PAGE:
Today I found myself recalling an old wound – one I hadn’t thought about in years.
A client told me, tearfully, about how hurt she is over having lost a childhood friend several years ago.
Her friend didn’t die. She stopped responding to her. With no explanation.
Which got me thinking about a time in my life when that happened to me.
It happened twice, actually. A decade apart.
Both times a ‘best friend’ left me swimming in unanswered questions because she lacked the integrity to prioritize our relationship over the momentary discomfort she would have to endure to tell me what I’d done (or failed to do) in the relationship.
I’m going to tell you one of those stories and I’m going to use her real name because frankly, since she couldn’t be bothered to say goodbye, I can’t be bothered to think of a pseudonym.
It was the first time I’d ever been ghosted by a friend and, predictably, it’s the one that hurt the most.
I’m 19, in college, and I meet this amazing woman named Eva.
Eva is different from anyone I’ve ever known. Maybe because she’s from the west coast. Maybe because she was raised in boarding schools and had a passport before I entered kindergarten.
What I know for sure is that I like our differences.
I like how worldly she is. How deeply she thinks. And, I suppose, the future shrink in me is drawn to how wounded she is.
Her mother is a famous actress. Growing up with the complexities of having a celebrity mother, coupled with the mother’s perchance for dating awful humans, leaves Eva with a good amount of baggage.
Her biggest fear is being betrayed. Talked about. Or used by a friend who wants to be a part of her mother’s Hollywood world.
I pass all her tests – prove myself trustworthy. And even though I transfer to a school that places us three states apart, our friendship grows.
When she graduates, she gets a job, her own apartment, and invites me to visit her in LA.
I don’t find it weird when her mother’s assistant is sent to LAX to pick me up. Or that I spend more time with her mother’s assistant than I do with the friend I’ve flown 3,000 miles to visit. Eva’s just started a full-time job. She has an apartment. Bills to pay. I get it.
Besides, the mother’s assistant is only a few years older than we are and she’s happy for me to tag along with her as she runs errands, Eva says.
It turns out she was fine with me as a person, but she resents that she’s expected to entertain her boss’s daughter’s friend.
Which I learn because she talks about it. A lot. And about the mother.
And even though I’m known (back then) to chime in when gossip is swirling (or to initiate it), I know participating in it will break one of Eva’s cardinal rules. And I don’t do it.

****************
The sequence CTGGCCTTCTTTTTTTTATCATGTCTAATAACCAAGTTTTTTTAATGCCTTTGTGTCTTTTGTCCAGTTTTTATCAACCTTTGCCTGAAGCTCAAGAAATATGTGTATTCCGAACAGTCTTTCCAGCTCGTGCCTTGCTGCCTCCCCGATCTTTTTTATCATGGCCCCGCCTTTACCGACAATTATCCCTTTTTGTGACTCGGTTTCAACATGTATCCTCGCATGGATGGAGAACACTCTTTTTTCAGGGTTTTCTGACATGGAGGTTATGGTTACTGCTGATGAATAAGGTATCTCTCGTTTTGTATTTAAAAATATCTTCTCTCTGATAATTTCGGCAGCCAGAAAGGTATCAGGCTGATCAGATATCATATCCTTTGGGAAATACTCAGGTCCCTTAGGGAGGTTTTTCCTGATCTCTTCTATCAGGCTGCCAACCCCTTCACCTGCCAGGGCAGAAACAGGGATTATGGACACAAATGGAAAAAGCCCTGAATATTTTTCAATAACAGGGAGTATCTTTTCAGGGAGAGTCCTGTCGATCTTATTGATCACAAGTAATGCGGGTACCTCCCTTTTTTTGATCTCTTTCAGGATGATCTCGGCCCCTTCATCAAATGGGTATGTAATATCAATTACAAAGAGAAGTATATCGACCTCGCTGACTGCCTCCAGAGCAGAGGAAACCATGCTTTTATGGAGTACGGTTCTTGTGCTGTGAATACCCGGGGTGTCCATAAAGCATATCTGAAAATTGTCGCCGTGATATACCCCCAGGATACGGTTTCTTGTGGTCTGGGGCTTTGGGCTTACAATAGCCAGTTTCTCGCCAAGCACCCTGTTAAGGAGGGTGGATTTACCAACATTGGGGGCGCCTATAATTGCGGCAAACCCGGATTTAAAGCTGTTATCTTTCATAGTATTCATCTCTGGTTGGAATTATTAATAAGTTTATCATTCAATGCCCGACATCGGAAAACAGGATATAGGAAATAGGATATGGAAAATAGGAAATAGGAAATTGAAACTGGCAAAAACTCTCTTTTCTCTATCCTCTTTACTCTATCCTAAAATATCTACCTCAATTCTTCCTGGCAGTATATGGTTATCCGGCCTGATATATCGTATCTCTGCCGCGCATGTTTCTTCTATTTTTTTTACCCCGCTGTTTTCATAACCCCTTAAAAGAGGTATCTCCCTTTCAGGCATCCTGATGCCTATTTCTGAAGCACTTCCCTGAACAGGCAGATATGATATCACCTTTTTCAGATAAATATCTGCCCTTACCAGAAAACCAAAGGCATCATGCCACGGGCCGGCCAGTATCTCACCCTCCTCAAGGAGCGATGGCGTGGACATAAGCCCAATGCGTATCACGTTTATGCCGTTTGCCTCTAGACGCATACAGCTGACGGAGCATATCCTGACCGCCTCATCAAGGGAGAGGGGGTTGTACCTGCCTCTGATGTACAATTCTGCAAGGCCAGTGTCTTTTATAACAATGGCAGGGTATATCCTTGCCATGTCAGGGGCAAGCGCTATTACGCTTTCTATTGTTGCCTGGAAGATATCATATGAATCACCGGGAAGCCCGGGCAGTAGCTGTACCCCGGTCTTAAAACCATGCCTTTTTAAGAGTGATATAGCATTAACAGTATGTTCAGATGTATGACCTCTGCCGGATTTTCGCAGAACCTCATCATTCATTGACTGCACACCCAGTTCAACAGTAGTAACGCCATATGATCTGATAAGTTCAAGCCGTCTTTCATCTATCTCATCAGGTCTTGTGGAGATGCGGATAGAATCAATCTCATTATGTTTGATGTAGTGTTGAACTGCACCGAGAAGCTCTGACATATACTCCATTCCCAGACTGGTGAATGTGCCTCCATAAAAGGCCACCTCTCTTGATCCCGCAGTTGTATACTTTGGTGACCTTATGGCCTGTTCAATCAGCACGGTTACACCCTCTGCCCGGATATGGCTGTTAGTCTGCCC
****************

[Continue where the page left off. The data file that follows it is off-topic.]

I’m guessing that the assistant also knows that it’s one of Eva’s rules, and though she has a lot to say about how awful her job is and how underappreciated she feels by the family, I assume she gets paranoid after I leave and she tells Eva I talked shit about her. Or maybe the assistant confesses that she was the shit talker and Eva finds my failure to disclose that unforgivable.
All I know is that Eva never speaks to me again.
I try calling. Writing letters. I even send a letter to her college’s alumni association a decade later asking them to forward it to her.
The experience leaves me with a gaping hole in my heart, two decades worth of confusion, and a less-than-rosy outlook on humanity. I’m a little jaded.
I go over that trip in my head a hundred times. I comb through every interaction she and I had. I remember our last days - what we did. She was fine. We were fine.
I come up empty handed. Every. Single. Time.
I will never understand how a person can do that to someone they care about. Someone they claim to have loved. Someone they called family.
Is it possible that I hurt Eva? Absolutely. But how do you not tell the person? Give them an opportunity to apologize? Or at least say goodbye?
Sometimes platonic relationships run their course – just like intimate ones.
I had a very close friend who I ended a friendship with about five years back. We outgrew each other. And for reasons I won’t discuss here, I didn’t want the friendship anymore.
Which is why I told her. I told her I didn’t want the relationship anymore. And she accepted it. The way adults do.
So now let me ask you a question: Have you ever ghosted a friend?
If you have, use today to clean up your shit.
I’ve made it easy by creating an email template for you to use. It’s sort of like Mad Libs.
You just fill in the blanks and it’ll spit out an email so you can sleep well tonight knowing you cleaned up your side of the road.